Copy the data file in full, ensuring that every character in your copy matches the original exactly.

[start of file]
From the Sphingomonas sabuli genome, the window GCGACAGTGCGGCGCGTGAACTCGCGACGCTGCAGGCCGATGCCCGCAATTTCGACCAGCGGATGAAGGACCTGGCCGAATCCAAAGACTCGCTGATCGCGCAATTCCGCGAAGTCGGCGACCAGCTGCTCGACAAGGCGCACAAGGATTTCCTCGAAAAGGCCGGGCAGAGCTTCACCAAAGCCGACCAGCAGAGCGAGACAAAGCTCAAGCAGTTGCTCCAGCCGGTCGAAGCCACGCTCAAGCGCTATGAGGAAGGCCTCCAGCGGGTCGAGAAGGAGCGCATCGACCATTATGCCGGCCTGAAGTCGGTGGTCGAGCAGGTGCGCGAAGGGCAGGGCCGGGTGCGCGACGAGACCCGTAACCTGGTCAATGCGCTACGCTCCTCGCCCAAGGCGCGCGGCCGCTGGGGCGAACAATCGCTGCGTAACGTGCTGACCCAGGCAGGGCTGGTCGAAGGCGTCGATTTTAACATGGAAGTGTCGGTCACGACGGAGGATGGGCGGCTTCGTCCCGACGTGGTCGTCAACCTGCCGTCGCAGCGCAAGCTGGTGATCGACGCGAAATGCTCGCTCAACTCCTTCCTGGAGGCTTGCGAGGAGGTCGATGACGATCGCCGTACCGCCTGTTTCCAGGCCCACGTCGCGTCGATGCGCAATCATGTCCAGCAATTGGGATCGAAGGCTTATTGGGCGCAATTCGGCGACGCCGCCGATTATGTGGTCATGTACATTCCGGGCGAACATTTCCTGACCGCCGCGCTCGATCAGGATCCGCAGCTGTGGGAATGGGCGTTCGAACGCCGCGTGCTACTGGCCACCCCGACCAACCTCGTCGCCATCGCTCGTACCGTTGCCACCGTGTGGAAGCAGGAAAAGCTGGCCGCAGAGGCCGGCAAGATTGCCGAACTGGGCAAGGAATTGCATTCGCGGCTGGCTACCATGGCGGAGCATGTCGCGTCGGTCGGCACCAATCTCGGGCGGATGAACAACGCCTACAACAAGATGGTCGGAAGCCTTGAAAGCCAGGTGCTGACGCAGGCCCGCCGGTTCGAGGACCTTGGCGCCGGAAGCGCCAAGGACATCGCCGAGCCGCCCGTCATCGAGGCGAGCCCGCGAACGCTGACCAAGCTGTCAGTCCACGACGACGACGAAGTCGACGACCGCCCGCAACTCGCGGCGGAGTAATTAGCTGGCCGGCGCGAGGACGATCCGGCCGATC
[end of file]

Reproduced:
From the Sphingomonas sabuli genome, the window GCGACAGTGCGGCGCGTGAACTCGCGACGCTGCAGGCCGATGCCCGCAATTTCGACCAGCGGATGAAGGACCTGGCCGAATCCAAAGACTCGCTGATCGCGCAATTCCGCGAAGTCGGCGACCAGCTGCTCGACAAGGCGCACAAGGATTTCCTCGAAAAGGCCGGGCAGAGCTTCACCAAAGCCGACCAGCAGAGCGAGACAAAGCTCAAGCAGTTGCTCCAGCCGGTCGAAGCCACGCTCAAGCGCTATGAGGAAGGCCTCCAGCGGGTCGAGAAGGAGCGCATCGACCATTATGCCGGCCTGAAGTCGGTGGTCGAGCAGGTGCGCGAAGGGCAGGGCCGGGTGCGCGACGAGACCCGTAACCTGGTCAATGCGCTACGCTCCTCGCCCAAGGCGCGCGGCCGCTGGGGCGAACAATCGCTGCGTAACGTGCTGACCCAGGCAGGGCTGGTCGAAGGCGTCGATTTTAACATGGAAGTGTCGGTCACGACGGAGGATGGGCGGCTTCGTCCCGACGTGGTCGTCAACCTGCCGTCGCAGCGCAAGCTGGTGATCGACGCGAAATGCTCGCTCAACTCCTTCCTGGAGGCTTGCGAGGAGGTCGATGACGATCGCCGTACCGCCTGTTTCCAGGCCCACGTCGCGTCGATGCGCAATCATGTCCAGCAATTGGGATCGAAGGCTTATTGGGCGCAATTCGGCGACGCCGCCGATTATGTGGTCATGTACATTCCGGGCGAACATTTCCTGACCGCCGCGCTCGATCAGGATCCGCAGCTGTGGGAATGGGCGTTCGAACGCCGCGTGCTACTGGCCACCCCGACCAACCTCGTCGCCATCGCTCGTACCGTTGCCACCGTGTGGAAGCAGGAAAAGCTGGCCGCAGAGGCCGGCAAGATTGCCGAACTGGGCAAGGAATTGCATTCGCGGCTGGCTACCATGGCGGAGCATGTCGCGTCGGTCGGCACCAATCTCGGGCGGATGAACAACGCCTACAACAAGATGGTCGGAAGCCTTGAAAGCCAGGTGCTGACGCAGGCCCGCCGGTTCGAGGACCTTGGCGCCGGAAGCGCCAAGGACATCGCCGAGCCGCCCGTCATCGAGGCGAGCCCGCGAACGCTGACCAAGCTGTCAGTCCACGACGACGACGAAGTCGACGACCGCCCGCAACTCGCGGCGGAGTAATTAGCTGGCCGGCGCGAGGACGATCCGGCCGATC